NBPA Hosts First-Ever International Business Academy in Milan

L to R: Jerami Grant, Alexis Ajinca, Wilson Chandler, Boris Diaw, Boban Marjanovic, Gary Harris, Nikola Vucevic, Jordan Clarkson, Ronny Turiaf and Danilo Gallinari

At the end of June, 10 NBA players traveled to Milan, Italy, for the NBPA’s newly developed International Business Academy. In partnership with the SDA Bocconi School of Management, the NBPA created the three-day program, which lasted from June 26-28, to help players focus on branding in the global economy. The program was led by SDA Bocconi professors Dino Ruta, a professor of human resources and sport management, and David Bardolet, a professor of strategy and entrepreneurship.

Player host Danilo Gallinari and his NBA peers — Alexis Ajinca, Wilson Chandler, Jordan Clarkson, Boris Diaw, Jerami Grant, Gary Harris, Boban Marjanovic, Nikola Vucevic, and former player Ronny Turiaf — were the participants in the inaugural IBA.

L to R: Harris, Gallinari and Grant (NBPA)

“It will be a very good experience for everybody, especially us as NBA players,” Gallinari said prior to the program’s start. “It’s going to be a chance for us players to learn a lot about business.”

Unlike other NBPA programs, IBA presented international players the opportunity to partake in an offseason event that didn’t require them going back to the U.S., thus encouraging more international player participation.

“I was really looking forward to coming to this,” Diaw said. “I’ve been in the NBA for 14 years, and I’ve never been to one (NBPA) event because they’re always in the U.S. And in the summer I’m back in Europe. So I was happy when they said that they would do one here.”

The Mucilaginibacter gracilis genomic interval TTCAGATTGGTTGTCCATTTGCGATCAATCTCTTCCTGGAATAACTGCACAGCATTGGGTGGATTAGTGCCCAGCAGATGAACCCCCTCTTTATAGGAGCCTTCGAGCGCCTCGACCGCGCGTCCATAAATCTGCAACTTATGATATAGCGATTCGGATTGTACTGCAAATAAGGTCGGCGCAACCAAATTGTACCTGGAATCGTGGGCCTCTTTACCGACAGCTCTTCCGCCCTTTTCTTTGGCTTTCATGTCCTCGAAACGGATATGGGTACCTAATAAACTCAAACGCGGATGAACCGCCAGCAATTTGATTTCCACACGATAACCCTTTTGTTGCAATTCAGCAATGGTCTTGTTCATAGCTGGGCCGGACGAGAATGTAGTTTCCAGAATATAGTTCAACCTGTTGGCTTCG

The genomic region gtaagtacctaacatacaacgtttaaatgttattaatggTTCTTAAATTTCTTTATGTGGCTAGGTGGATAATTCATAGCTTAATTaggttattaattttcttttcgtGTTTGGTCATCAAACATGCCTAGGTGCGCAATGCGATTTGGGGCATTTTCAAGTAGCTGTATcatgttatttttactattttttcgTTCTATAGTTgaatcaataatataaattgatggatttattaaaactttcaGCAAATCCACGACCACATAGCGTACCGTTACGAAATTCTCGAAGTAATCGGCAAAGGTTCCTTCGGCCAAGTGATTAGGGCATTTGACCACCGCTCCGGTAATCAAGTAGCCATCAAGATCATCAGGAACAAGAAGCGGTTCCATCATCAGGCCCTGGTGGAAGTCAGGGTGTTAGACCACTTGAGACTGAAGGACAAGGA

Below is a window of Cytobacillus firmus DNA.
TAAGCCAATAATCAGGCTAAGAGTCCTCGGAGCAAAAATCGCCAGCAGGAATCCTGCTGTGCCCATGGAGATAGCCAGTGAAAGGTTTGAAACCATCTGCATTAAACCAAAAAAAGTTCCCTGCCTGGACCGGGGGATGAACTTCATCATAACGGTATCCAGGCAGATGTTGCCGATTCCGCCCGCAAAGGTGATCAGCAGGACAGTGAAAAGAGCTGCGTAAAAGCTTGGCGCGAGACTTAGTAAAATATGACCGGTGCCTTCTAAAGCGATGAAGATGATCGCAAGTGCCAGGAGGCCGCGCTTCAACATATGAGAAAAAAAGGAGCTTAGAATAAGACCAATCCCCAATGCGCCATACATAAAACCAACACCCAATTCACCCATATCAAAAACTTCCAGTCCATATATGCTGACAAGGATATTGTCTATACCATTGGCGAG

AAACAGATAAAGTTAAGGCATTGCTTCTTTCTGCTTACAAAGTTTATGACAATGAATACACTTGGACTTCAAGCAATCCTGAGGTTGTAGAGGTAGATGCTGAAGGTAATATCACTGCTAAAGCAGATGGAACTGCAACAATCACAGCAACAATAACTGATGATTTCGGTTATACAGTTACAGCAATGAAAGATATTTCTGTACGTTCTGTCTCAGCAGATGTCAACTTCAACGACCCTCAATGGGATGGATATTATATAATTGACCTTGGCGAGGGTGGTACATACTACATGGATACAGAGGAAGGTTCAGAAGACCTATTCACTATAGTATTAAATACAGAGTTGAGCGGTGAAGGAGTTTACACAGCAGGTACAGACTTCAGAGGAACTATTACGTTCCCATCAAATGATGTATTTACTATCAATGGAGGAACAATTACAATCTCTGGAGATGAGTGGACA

Diaw and Turiaf (NBPA)

Among the 10 player participants in the IBA, five countries were represented: France, Italy, Montenegro, Serbia and the U.S.

The group itself was also diverse in its experience. Not only was there an ex-player and several veterans in attendance, but also three players 25 years old and under, giving them a chance to learn earlier in their careers to help them get going now and better prepare them for their futures.

“You can never plan too early — even though I’m still pretty young in my career,” said the 22-year-old Harris. “But I think it’s great for everyone. Whether you’re young, you’re old, as long as you’re looking towards the future, it’s great.”

The IBA was created to be more than just an educational program, though. It was developed around topics that the players are most passionate about, thus creating an asset that could help develop those interests. This was achieved through education, but also thanks to direct exposure to companies that represent excellence in the fashion, automotive and beverage industries among others.